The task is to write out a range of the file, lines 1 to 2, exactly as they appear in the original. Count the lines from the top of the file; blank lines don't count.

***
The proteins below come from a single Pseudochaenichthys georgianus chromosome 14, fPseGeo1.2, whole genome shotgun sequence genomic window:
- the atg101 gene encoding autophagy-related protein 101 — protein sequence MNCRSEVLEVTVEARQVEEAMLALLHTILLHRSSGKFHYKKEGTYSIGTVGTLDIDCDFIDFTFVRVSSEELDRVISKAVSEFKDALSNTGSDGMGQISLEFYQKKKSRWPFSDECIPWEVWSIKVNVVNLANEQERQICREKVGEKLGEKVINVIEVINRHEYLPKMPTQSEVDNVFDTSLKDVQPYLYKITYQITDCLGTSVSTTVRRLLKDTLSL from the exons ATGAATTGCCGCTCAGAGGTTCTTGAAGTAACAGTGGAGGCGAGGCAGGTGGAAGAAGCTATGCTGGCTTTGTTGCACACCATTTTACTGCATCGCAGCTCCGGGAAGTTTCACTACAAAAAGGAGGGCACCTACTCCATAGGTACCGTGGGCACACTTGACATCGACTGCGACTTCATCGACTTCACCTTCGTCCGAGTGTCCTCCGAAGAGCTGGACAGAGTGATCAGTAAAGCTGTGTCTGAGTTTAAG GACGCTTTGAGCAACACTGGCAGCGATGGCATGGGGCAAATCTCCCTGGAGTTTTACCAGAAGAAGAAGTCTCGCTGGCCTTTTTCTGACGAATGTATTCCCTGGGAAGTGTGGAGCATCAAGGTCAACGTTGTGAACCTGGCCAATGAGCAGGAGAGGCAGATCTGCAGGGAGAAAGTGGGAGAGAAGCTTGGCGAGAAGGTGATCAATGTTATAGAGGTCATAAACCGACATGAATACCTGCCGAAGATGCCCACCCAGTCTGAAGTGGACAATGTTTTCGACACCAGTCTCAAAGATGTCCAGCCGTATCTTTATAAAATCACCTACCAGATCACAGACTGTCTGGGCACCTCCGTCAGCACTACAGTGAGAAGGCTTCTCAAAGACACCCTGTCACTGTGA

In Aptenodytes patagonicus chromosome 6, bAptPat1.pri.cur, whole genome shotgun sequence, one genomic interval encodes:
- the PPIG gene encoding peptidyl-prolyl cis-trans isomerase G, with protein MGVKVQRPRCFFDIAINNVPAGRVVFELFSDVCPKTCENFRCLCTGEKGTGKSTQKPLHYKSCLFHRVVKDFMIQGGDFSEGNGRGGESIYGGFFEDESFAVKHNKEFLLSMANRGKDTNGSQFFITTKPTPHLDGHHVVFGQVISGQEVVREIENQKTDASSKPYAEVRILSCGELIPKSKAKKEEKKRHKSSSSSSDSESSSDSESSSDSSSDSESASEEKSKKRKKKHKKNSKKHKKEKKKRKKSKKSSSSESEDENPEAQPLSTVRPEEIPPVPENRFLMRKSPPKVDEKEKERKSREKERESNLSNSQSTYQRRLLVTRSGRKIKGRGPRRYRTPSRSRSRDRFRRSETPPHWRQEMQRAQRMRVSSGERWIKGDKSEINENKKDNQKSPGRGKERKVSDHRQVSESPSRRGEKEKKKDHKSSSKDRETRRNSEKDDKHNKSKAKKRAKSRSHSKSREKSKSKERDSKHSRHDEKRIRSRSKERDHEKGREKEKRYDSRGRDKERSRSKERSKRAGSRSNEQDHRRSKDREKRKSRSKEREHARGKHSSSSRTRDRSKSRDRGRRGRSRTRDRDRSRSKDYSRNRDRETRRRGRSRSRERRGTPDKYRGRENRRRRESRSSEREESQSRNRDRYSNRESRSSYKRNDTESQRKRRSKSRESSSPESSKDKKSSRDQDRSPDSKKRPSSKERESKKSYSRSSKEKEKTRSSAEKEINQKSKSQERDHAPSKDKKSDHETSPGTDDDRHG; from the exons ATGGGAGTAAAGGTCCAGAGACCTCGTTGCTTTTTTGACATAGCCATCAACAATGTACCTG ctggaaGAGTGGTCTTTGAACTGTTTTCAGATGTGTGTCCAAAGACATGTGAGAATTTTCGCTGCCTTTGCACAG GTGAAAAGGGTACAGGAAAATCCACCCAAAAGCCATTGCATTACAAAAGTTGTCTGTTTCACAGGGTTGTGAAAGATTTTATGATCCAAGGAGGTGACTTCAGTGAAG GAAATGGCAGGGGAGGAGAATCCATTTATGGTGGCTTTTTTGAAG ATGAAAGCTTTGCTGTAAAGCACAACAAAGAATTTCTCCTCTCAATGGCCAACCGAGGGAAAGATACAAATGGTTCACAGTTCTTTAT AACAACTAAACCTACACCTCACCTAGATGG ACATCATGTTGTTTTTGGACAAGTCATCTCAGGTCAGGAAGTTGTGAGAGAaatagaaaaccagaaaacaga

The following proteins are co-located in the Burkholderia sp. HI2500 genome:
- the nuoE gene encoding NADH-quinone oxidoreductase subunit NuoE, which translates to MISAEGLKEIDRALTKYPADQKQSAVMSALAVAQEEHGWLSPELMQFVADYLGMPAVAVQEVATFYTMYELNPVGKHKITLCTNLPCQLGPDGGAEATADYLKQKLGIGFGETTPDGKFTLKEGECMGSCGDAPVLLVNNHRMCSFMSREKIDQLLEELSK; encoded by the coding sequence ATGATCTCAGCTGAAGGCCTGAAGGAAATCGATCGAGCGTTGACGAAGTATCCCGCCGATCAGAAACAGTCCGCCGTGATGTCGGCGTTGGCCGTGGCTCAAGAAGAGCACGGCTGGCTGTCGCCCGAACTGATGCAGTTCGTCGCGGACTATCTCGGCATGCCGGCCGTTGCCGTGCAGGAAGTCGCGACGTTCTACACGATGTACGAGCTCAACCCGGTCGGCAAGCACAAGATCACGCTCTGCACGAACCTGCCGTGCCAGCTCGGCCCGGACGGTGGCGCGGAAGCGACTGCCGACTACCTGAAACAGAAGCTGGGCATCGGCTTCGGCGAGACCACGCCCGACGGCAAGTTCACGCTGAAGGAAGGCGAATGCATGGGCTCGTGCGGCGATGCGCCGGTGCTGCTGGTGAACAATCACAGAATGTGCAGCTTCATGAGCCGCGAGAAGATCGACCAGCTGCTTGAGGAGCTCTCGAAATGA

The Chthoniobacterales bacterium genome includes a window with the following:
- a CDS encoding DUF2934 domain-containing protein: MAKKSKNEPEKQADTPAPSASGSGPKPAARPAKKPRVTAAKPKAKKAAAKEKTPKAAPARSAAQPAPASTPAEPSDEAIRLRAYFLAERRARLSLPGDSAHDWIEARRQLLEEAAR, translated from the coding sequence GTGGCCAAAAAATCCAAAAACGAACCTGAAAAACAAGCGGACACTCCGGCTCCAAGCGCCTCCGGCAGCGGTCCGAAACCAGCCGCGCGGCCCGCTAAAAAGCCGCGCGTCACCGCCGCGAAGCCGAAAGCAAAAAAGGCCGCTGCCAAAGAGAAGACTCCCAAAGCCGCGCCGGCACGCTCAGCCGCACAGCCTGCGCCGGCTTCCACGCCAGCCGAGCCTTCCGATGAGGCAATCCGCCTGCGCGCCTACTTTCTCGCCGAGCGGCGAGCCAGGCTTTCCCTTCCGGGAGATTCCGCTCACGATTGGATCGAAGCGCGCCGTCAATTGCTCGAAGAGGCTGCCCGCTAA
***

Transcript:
The proteins below come from a single Pseudochaenichthys georgianus chromosome 14, fPseGeo1.2, whole genome shotgun sequence genomic window:
- the atg101 gene encoding autophagy-related protein 101 — protein sequence MNCRSEVLEVTVEARQVEEAMLALLHTILLHRSSGKFHYKKEGTYSIGTVGTLDIDCDFIDFTFVRVSSEELDRVISKAVSEFKDALSNTGSDGMGQISLEFYQKKKSRWPFSDECIPWEVWSIKVNVVNLANEQERQICREKVGEKLGEKVINVIEVINRHEYLPKMPTQSEVDNVFDTSLKDVQPYLYKITYQITDCLGTSVSTTVRRLLKDTLSL from the exons ATGAATTGCCGCTCAGAGGTTCTTGAAGTAACAGTGGAGGCGAGGCAGGTGGAAGAAGCTATGCTGGCTTTGTTGCACACCATTTTACTGCATCGCAGCTCCGGGAAGTTTCACTACAAAAAGGAGGGCACCTACTCCATAGGTACCGTGGGCACACTTGACATCGACTGCGACTTCATCGACTTCACCTTCGTCCGAGTGTCCTCCGAAGAGCTGGACAGAGTGATCAGTAAAGCTGTGTCTGAGTTTAAG GACGCTTTGAGCAACACTGGCAGCGATGGCATGGGGCAAATCTCCCTGGAGTTTTACCAGAAGAAGAAGTCTCGCTGGCCTTTTTCTGACGAATGTATTCCCTGGGAAGTGTGGAGCATCAAGGTCAACGTTGTGAACCTGGCCAATGAGCAGGAGAGGCAGATCTGCAGGGAGAAAGTGGGAGAGAAGCTTGGCGAGAAGGTGATCAATGTTATAGAGGTCATAAACCGACATGAATACCTGCCGAAGATGCCCACCCAGTCTGAAGTGGACAATGTTTTCGACACCAGTCTCAAAGATGTCCAGCCGTATCTTTATAAAATCACCTACCAGATCACAGACTGTCTGGGCACCTCCGTCAGCACTACAGTGAGAAGGCTTCTCAAAGACACCCTGTCACTGTGA